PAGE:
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Tips for Crushing Mono Overheads in a Drum Mix

Mixing with Special FX: Crushing Mono Overheads in a Drum Mix
Mixing with Special FX: Crushing Mono Overheads in a Drum Mix


Alright, so we’re going to veer off a little bit from the EQ discussion we’ve been having and I’m going to show you just a couple of quick things. I mean, this will be a really short video, but this can make a big difference in a drum sound.

Actually, this is not limited to just live production. You could duplicate a groove, a beat, stick it in mono and do a very similar process for pretty much any style of music, and this could be cool, but in this particular song, Vic, the producer, my good friend Victor Encarnacion, he sent me drums from Native Instruments, Modern Drummer. Within Modern Drummer, he bounced a mono overhead.

If you don’t have a mono overhead whenever you’re sent the files, you could always sum your overhead left and right mics into a mono source and make it mono, then do this same thing, but I pretty much just want to show you very quickly the impact that a dirty mono overhead can have on the overall drum sound.

Then, this again could be brought in just at the verse, or just at the chorus, or maybe the pre-chorus or a drum breakdown. Tons of options, but in this song, I’ll show you what I did. I took this clean and clear drum – let’s go to the chorus, I’ll show you that.

Mono overhead.


And those cymbals are coming in a little bit deceiving, because those are not part of this mono overhead mic. Here you go.

Okay. Pretty boring, right? So, I threw some processing on it…

[drums with processing]

Distorted it a little bit, made it a little more grungy. I could probably even hit it a little bit harder, but put Decapitator on it. If you don’t have Decapitator, totally cool. You could use Sans Amp if you’re in Pro Tools, it comes stock. You could drive a compressor really hard and get some grit from there. This could be any number of plug-ins, but just dirt. Saturation.

Actually, while I’m thinking about it, Softube make Saturation Knob, and that’s free. So let’s go down to Softube Saturation Knob, and let’s drive it with this.



Yeah, that sounds pretty good to me too. Let’s go back to Decapitator. There’s a volume difference, but…

[drums with decapitator]

Not quite as much grit.

Okay. I think I like it the way I had it with Decapitator, but you can see Softube Saturation Knob is still a really great option that’s free. Pretty similar sound, too.

[drums with saturation]

Yeah, I mean, Saturation Knob is – the Saturation Knob is working great. Decapitator seemed a little bit more controlled, and it had a mix knob, so we could hit it hard and then blend in parallel.

But anyways, the point is, taking the mono overhead and smashing it with some character, some distortion – I’ve got the VMR on here. I don’t even remember what I did with this, I think I just filtered out to 100 and a little bit of Revival, because why not?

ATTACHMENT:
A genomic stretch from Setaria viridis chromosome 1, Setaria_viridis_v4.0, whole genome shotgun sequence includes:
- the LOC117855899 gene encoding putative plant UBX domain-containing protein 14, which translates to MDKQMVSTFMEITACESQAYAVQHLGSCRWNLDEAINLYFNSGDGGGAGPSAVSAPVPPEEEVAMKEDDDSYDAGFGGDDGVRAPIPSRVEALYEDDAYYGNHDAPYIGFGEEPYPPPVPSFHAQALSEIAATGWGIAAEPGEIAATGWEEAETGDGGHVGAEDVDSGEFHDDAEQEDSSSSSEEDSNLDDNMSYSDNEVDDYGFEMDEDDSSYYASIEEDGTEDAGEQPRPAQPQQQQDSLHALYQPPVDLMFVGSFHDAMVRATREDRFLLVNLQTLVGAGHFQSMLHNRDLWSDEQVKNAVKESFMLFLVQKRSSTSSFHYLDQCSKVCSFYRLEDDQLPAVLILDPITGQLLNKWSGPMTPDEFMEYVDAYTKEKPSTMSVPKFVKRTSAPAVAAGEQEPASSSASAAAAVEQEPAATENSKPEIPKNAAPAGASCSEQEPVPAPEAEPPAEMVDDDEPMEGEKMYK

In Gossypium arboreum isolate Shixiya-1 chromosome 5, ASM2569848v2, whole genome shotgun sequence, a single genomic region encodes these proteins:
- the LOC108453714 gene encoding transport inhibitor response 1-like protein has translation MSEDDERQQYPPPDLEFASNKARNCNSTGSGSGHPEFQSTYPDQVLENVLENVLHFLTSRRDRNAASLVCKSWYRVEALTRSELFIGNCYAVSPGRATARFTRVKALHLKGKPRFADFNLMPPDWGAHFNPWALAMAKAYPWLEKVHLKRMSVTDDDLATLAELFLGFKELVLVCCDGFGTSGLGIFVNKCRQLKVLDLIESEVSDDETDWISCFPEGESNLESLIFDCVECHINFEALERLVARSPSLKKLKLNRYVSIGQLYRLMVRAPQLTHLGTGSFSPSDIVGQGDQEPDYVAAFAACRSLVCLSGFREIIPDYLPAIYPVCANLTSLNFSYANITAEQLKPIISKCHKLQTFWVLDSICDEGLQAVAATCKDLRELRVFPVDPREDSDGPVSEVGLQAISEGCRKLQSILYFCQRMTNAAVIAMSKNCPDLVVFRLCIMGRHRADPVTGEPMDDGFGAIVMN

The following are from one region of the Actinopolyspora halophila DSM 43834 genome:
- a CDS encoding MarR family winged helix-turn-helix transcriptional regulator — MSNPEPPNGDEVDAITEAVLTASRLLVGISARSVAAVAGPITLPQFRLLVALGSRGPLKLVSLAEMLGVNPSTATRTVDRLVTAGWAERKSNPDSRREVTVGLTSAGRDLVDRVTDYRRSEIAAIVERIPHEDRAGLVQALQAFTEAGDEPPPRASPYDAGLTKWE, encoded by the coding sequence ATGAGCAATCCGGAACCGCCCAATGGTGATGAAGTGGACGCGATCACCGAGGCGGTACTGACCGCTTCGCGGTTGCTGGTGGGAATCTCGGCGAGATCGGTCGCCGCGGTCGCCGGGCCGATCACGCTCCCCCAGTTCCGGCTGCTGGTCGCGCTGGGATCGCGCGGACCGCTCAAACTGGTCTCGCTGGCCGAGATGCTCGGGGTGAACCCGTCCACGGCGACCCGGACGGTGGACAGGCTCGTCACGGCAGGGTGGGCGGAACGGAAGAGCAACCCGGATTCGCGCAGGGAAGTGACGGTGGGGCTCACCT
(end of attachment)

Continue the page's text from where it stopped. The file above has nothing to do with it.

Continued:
But then, the EQ for it was to pretty much just take out the top so that all of the cymbals weren’t distorted and sizzle-y. Let me show you that without the EQ.


With it.

[drums with EQ]


Okay. Nice, warm, mono sound. And in the mix, it sounds like this.


And it’s exaggerated, obviously, but let me pull it back out, and we’ll go up to the top of the song and I’ll pull it in, and you can kind of feel what it does, and then I’ll mute it.


I got Pro Tools glitching on me again. Let’s check it at that level.


Then I’ll mute it.

Man. It’s subtle, but it’s definitely a difference, and it definitely adds a little bit of grit, a little bit of power to the drums. I really dig doing this. A little bit off topic for special effects. You know, something really cool, but I dig this, I do it all the time, and if I don’t have that, sometimes what I’ll do is I’ll create a room sound through Ocean Way, through UAD, or it could be D-Verb, whatever you want, and crush a room sound, but do it in mono.

Another cool thing you could do with this is you could gate it to the snare. So if you wanted to come out here and hear just a little bit of grit to the snare…

[drum mix]

You could go through, you could edit it, chop it up, make it to where only the snare is getting that hit. You could send the snare to a reverb, print that, and then pull it back in and gate that. Drive that with some distortion and have a distorted snare sound underneath.

Tons of options with this, but I thought it was worth a video to show you a mono overhead and the power that can have blended in with the rest of your drum kit, so.

That’s it for this video. Moving on into the next video, we’re going to walk through creating – showing you my four go-to EQ filters that I use to try to help something at a breakdown stick out, stand out.

Moving on to that next video, we’re going to talk about EQ filters.


David Glenn

David Glenn is a producer/engineer/musician based out of Orlando, FL. Credits include: Pablo Villatoro, Blanca Callahan (Group 1 Crew), Aimee Allen, and more. Learn more and get in touch at